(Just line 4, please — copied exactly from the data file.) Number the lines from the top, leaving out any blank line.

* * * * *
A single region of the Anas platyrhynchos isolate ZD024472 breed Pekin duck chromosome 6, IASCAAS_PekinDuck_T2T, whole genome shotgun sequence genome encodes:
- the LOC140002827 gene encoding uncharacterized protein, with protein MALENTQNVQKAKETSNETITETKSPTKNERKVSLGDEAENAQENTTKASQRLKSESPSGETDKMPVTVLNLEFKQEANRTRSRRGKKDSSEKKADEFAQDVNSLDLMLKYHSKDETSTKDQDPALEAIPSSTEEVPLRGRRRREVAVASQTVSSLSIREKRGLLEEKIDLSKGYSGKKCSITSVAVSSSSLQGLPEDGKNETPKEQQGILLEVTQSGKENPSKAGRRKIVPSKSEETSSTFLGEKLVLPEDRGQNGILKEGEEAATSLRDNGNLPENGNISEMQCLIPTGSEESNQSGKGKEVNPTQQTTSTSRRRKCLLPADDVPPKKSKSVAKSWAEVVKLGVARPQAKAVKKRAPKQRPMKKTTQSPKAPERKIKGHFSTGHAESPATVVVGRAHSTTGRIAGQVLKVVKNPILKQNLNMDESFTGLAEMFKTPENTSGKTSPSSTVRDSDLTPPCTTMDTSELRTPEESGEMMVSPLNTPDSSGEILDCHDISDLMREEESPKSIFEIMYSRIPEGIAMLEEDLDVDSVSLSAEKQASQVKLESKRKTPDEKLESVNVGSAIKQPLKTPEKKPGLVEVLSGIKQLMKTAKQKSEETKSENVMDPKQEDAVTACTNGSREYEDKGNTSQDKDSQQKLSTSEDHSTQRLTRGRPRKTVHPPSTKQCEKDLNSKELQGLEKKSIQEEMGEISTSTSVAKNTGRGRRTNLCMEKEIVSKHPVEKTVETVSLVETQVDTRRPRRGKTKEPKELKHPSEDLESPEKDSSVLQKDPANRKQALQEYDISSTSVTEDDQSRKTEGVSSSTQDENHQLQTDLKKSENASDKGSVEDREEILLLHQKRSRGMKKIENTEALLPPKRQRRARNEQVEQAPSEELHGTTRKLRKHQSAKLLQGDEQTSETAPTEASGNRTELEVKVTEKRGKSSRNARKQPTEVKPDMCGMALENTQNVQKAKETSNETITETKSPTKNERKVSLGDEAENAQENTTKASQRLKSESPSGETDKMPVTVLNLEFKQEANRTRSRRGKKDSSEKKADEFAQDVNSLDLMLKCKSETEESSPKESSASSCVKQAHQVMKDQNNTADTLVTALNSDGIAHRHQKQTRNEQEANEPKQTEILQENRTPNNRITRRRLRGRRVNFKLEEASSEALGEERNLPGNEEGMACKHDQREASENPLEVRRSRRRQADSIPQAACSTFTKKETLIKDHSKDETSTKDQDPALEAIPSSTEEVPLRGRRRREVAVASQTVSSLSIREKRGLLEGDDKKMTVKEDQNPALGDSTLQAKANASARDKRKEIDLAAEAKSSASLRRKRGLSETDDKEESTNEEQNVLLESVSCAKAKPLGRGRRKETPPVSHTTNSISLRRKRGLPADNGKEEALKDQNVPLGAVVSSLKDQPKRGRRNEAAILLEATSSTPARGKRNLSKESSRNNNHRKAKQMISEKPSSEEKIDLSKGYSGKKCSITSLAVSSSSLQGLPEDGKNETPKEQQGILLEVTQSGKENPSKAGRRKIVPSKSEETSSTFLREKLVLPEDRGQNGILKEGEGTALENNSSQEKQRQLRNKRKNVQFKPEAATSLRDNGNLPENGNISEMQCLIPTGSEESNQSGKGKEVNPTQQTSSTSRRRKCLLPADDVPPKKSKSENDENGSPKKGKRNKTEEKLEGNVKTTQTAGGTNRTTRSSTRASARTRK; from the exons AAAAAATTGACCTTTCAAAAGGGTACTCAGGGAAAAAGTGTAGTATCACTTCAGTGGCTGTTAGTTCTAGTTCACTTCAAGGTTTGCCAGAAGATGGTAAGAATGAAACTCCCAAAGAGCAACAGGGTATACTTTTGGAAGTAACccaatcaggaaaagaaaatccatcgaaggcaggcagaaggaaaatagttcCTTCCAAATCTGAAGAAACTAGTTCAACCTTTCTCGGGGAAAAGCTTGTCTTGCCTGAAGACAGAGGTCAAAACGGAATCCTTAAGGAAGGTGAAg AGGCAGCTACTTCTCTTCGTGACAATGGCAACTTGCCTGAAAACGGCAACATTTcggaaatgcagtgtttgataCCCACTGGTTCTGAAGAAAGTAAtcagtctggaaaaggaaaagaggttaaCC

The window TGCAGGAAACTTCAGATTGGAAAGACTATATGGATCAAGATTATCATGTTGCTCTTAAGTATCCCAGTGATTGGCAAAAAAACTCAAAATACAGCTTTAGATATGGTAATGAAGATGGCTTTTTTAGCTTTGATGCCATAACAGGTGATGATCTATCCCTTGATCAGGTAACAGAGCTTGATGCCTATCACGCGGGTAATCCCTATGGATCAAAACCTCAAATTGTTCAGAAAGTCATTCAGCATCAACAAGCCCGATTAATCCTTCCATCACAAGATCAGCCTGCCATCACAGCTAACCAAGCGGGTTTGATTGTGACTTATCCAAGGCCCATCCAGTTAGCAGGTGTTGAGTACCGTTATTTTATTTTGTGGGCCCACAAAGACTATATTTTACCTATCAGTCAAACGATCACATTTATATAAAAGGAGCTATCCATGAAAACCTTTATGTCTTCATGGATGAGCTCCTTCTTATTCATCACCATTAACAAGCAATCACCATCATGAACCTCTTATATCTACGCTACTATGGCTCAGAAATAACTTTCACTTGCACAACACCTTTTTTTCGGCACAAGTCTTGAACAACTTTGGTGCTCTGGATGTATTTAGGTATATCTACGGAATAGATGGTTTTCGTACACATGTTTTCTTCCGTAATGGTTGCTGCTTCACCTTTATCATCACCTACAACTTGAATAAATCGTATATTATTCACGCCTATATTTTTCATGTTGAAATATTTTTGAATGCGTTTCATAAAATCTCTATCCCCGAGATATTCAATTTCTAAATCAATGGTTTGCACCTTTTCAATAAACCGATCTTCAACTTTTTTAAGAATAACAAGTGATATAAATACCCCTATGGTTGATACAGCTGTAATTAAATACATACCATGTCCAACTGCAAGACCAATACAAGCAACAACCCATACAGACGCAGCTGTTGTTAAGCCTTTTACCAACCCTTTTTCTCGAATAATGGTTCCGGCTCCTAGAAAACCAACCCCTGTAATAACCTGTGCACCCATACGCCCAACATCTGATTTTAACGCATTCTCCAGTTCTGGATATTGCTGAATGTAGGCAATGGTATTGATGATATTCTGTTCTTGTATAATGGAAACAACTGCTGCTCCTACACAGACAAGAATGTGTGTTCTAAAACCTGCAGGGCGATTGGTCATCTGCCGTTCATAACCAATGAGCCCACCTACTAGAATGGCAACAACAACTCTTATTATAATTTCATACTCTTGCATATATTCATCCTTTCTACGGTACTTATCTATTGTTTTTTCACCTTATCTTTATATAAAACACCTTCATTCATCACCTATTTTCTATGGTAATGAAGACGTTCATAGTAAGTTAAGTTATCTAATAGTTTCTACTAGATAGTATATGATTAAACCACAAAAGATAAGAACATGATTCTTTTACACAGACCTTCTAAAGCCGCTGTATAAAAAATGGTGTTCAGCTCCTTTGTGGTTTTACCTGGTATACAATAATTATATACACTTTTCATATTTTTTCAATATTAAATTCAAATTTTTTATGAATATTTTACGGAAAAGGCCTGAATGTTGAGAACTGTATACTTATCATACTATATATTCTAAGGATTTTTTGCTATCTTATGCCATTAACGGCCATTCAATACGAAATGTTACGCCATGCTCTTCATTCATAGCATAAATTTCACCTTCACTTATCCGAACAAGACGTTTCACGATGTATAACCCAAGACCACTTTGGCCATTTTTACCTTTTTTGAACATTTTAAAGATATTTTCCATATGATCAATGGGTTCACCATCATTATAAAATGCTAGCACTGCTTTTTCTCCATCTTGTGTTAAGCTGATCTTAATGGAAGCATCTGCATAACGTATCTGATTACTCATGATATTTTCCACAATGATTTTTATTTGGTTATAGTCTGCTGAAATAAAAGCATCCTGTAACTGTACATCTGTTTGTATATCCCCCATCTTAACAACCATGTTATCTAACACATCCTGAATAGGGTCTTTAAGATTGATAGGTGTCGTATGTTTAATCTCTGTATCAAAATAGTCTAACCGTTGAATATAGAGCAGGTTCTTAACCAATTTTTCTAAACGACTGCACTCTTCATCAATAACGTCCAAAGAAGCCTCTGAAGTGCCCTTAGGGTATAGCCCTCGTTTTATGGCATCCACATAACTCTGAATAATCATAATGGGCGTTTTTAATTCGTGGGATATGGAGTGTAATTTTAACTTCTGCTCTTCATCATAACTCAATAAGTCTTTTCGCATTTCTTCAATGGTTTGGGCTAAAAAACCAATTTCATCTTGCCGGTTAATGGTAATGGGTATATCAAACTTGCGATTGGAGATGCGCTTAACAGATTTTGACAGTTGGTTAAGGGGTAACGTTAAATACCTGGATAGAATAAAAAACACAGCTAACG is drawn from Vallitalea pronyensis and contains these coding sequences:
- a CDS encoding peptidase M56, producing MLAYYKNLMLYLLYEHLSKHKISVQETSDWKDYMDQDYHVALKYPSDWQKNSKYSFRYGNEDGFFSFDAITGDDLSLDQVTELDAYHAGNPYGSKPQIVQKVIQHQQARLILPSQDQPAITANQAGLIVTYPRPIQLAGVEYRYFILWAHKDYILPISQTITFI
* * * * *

- a CDS encoding peptidase M56, producing MLAYYKNLMLYLLYEHLSKHKISVQETSDWKDYMDQDYHVALKYPSDWQKNSKYSFRYGNEDGFFSFDAITGDDLSLDQVTELDAYHAGNPYGSKPQIVQKVIQHQQARLILPSQDQPAITANQAGLIVTYPRPIQLAGVEYRYFILWAHKDYILPISQTITFI